Sometimes automotive history is made quite unintentionally. Yes, it is true the Sports Car Club of America President John Bishop announced the TransAmerican Sedan Series in 1966, but it’s equally true that he probably never envisioned the rivalry it would spawn between automakers.
Indeed, the 1966-1970 era is the stuff of legend with Ford and Chevy skirting the rules to put their offerings out there and win. Wins not only gave them the prestige of winning a series that continues to the present day, but it also gave them the bragging rights on the winning vehicle for the next year.
For example, the first two years Ford campaigned its Boss 302 Mustang and it was the winner over its arch rival Chevy. The Boss had the first bragging rights, a situation that must have rubbed the folks at Chevy the wrong way in 1966 and 1967 because Chevy’s design team had decided to do something about it and the Chevy Camaro Z28 was born.
The Z28 was the baby of designer Vince Piggins whose mission was simple: get Chevrolet a performance image. It’s true the automaker already had the Corvette out there but that was considered a high-end specialty model that wasn’t primarily used to campaign around a race tour. Camaro was to be the vehicle of choice and Z28 was to be the subset that carried the performance banner.
The TransAm Series, as devised by the SCCA, was meant to showcase production model cars – vehicles that anyone could walk into a dealership and order and buy. The minimum production run had to be 1,000 cars before a vehicle could be considered for the TransAm. There were also two groupings in the series, Group I, vehicles with engines over 305 cubic-inches and Group II, vehicles with engines under 305 cubic inches. Ford’s Boss owned Group II for the first two years, an intolerable situation for the folks at Chevy.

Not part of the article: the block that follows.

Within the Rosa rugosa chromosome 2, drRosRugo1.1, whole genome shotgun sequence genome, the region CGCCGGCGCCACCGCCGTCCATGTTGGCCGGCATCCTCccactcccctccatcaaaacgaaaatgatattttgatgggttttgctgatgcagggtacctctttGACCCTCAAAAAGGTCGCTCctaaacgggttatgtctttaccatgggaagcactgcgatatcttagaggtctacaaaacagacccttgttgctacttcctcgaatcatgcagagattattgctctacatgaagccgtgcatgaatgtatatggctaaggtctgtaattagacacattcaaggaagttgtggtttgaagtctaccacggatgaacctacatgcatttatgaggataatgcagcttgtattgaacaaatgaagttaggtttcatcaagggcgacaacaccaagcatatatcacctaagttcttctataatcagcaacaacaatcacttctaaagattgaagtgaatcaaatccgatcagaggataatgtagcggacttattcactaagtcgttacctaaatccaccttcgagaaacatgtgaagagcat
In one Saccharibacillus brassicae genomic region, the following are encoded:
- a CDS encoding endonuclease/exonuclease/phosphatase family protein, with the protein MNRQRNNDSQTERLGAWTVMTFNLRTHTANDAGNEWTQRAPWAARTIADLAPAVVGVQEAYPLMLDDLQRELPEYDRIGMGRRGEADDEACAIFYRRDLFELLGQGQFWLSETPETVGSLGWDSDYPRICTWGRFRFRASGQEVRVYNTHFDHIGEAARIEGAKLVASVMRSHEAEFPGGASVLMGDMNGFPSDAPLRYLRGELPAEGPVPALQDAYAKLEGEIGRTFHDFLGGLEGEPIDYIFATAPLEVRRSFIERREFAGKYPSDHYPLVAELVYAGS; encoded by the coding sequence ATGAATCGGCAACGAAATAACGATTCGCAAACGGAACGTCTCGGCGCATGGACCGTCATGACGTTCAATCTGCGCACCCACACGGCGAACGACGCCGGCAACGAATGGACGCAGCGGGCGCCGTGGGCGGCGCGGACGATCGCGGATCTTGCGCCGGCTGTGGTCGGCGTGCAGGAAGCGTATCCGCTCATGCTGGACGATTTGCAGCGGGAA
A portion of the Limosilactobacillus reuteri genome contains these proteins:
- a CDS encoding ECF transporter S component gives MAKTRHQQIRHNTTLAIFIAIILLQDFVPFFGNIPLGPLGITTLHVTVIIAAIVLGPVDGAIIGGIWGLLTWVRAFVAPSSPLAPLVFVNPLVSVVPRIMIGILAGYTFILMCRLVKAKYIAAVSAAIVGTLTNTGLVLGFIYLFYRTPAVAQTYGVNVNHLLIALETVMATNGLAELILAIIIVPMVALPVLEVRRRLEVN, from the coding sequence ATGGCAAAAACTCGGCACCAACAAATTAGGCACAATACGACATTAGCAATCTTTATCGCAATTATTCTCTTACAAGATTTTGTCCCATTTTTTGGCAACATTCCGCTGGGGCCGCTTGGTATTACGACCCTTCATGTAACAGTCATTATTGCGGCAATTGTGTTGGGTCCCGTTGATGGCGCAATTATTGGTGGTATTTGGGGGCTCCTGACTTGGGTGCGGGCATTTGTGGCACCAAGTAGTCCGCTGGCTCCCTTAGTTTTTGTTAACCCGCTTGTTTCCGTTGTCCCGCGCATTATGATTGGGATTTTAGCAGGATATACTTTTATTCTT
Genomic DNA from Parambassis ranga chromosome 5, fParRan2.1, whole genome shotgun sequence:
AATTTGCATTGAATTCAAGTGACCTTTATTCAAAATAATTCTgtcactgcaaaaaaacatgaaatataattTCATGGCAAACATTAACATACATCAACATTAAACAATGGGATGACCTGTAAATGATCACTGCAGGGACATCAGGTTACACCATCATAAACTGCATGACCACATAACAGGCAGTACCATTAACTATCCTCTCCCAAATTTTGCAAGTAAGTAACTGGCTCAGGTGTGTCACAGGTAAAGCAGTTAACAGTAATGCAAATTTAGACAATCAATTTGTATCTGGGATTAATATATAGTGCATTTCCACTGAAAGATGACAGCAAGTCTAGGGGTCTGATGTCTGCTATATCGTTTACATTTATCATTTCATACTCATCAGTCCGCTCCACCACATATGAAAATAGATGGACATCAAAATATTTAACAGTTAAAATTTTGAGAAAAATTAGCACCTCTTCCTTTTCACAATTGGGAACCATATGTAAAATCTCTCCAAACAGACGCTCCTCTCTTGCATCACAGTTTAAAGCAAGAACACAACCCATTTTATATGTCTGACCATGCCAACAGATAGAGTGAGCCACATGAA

Chevy had two problems, though: 1. it didn’t make enough specialty tourers in the Group II class to qualify, so it had to tweak some Group I vehicles to qualify and 2. the real Chevy challenger wasn’t really available just yet.
That challenger was to be the 1968 Camaro Z28. In short order, though, Chevy attacked the problem and was able to overcome the engine size issue by reslotting its five-bearing crankshaft from the small block 283 into what would be the 327 block and the reworked block came in at 302. Its nominal output was 290 horsepower with 290 pounds-feet of torque, but those who knew the team that would be campaigning the Z28 – Roger Penske (owner) and Mark Donahue (famed driver) – also knew that 290 wouldn’t be the last word in that proposition.
Instead, it was rumored – but never really proven – that the Z28s that were campaigned in 1968 and 1969 put out actual horsepower at the rear wheels of close to 400 brake horsepower. This was thanks to a large-throated (46mm or larger) four-barrel Holley carburetor and a working air intake linked to an oversized intake manifold. They were also said to use a huge duration cam profile of better than 346 degrees in duration along with a cast-iron head. Basically, the Z28 was an engine with a body attached.